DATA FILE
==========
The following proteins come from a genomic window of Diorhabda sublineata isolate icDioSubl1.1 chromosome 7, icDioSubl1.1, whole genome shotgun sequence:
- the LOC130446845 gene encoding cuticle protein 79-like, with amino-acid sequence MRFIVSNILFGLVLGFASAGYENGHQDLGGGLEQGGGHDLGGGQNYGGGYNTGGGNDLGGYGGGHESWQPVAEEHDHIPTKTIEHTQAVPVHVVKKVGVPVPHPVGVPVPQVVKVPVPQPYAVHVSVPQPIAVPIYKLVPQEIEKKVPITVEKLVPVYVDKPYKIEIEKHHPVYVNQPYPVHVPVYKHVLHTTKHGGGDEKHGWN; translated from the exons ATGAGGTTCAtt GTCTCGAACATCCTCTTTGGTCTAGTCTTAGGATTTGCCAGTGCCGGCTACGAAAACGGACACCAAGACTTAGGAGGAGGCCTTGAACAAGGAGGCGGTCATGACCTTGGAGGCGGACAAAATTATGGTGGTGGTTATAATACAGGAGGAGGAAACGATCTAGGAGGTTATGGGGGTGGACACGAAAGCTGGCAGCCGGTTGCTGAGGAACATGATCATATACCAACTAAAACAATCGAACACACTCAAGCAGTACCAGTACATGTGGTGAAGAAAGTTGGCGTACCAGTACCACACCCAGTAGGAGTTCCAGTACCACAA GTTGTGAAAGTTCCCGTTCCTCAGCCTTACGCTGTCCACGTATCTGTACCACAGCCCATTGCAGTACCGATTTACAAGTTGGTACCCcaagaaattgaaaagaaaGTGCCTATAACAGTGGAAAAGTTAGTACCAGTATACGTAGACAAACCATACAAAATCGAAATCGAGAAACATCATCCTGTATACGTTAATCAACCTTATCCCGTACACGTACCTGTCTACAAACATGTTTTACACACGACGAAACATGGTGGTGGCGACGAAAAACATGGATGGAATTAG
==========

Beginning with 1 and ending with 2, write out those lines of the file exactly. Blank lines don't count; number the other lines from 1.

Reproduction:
The following proteins come from a genomic window of Diorhabda sublineata isolate icDioSubl1.1 chromosome 7, icDioSubl1.1, whole genome shotgun sequence:
- the LOC130446845 gene encoding cuticle protein 79-like, with amino-acid sequence MRFIVSNILFGLVLGFASAGYENGHQDLGGGLEQGGGHDLGGGQNYGGGYNTGGGNDLGGYGGGHESWQPVAEEHDHIPTKTIEHTQAVPVHVVKKVGVPVPHPVGVPVPQVVKVPVPQPYAVHVSVPQPIAVPIYKLVPQEIEKKVPITVEKLVPVYVDKPYKIEIEKHHPVYVNQPYPVHVPVYKHVLHTTKHGGGDEKHGWN; translated from the exons ATGAGGTTCAtt GTCTCGAACATCCTCTTTGGTCTAGTCTTAGGATTTGCCAGTGCCGGCTACGAAAACGGACACCAAGACTTAGGAGGAGGCCTTGAACAAGGAGGCGGTCATGACCTTGGAGGCGGACAAAATTATGGTGGTGGTTATAATACAGGAGGAGGAAACGATCTAGGAGGTTATGGGGGTGGACACGAAAGCTGGCAGCCGGTTGCTGAGGAACATGATCATATACCAACTAAAACAATCGAACACACTCAAGCAGTACCAGTACATGTGGTGAAGAAAGTTGGCGTACCAGTACCACACCCAGTAGGAGTTCCAGTACCACAA GTTGTGAAAGTTCCCGTTCCTCAGCCTTACGCTGTCCACGTATCTGTACCACAGCCCATTGCAGTACCGATTTACAAGTTGGTACCCcaagaaattgaaaagaaaGTGCCTATAACAGTGGAAAAGTTAGTACCAGTATACGTAGACAAACCATACAAAATCGAAATCGAGAAACATCATCCTGTATACGTTAATCAACCTTATCCCGTACACGTACCTGTCTACAAACATGTTTTACACACGACGAAACATGGTGGTGGCGACGAAAAACATGGATGGAATTAG